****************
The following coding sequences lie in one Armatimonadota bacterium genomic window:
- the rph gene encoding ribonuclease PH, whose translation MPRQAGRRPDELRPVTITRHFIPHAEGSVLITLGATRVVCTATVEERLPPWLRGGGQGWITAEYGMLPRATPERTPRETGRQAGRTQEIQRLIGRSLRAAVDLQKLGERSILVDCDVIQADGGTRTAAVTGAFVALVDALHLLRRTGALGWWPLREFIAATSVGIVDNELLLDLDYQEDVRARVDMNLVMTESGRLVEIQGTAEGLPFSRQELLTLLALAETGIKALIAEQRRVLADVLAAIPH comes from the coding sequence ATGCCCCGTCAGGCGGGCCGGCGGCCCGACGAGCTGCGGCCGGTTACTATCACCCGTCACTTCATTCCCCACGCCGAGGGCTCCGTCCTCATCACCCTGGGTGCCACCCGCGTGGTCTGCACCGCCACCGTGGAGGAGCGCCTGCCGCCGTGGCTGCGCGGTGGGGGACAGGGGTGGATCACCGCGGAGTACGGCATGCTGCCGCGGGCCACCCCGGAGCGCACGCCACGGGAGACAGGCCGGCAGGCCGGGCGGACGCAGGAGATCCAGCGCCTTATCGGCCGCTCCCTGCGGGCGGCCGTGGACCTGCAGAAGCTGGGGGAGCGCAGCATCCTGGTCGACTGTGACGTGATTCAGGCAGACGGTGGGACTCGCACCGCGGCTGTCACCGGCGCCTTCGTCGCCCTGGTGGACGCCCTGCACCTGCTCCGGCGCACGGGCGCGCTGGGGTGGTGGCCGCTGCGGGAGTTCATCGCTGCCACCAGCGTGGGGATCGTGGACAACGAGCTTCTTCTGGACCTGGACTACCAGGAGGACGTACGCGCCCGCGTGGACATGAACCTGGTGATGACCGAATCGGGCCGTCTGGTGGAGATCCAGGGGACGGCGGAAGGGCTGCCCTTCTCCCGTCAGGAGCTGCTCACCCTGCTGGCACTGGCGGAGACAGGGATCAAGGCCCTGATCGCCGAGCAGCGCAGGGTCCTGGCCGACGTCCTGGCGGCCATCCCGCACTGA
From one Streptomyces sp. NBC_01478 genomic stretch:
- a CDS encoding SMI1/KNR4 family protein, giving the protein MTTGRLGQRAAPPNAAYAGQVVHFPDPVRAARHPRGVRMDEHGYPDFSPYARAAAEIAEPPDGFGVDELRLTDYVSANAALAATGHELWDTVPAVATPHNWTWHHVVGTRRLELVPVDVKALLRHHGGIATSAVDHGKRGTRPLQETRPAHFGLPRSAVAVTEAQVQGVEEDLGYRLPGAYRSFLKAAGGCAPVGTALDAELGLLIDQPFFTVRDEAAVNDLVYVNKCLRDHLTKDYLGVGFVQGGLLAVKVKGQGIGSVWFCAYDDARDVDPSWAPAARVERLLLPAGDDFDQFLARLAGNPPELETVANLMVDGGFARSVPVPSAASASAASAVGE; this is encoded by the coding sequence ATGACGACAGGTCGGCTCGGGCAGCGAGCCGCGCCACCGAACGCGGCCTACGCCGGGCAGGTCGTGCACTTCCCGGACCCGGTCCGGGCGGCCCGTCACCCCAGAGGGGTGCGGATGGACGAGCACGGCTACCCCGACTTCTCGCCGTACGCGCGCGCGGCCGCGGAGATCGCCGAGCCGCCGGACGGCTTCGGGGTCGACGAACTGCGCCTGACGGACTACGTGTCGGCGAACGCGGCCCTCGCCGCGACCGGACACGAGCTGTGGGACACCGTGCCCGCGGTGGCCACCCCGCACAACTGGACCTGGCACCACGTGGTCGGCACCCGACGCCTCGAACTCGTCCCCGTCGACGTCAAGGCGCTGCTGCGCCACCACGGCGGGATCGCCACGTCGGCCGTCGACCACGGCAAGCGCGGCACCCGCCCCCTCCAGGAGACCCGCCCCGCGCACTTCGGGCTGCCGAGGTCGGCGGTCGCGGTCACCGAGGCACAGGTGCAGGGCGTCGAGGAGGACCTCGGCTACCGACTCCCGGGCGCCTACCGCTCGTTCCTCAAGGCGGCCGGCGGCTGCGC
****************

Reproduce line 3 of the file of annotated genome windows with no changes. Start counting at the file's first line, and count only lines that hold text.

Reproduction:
From one Streptomyces sp. NBC_01478 genomic stretch: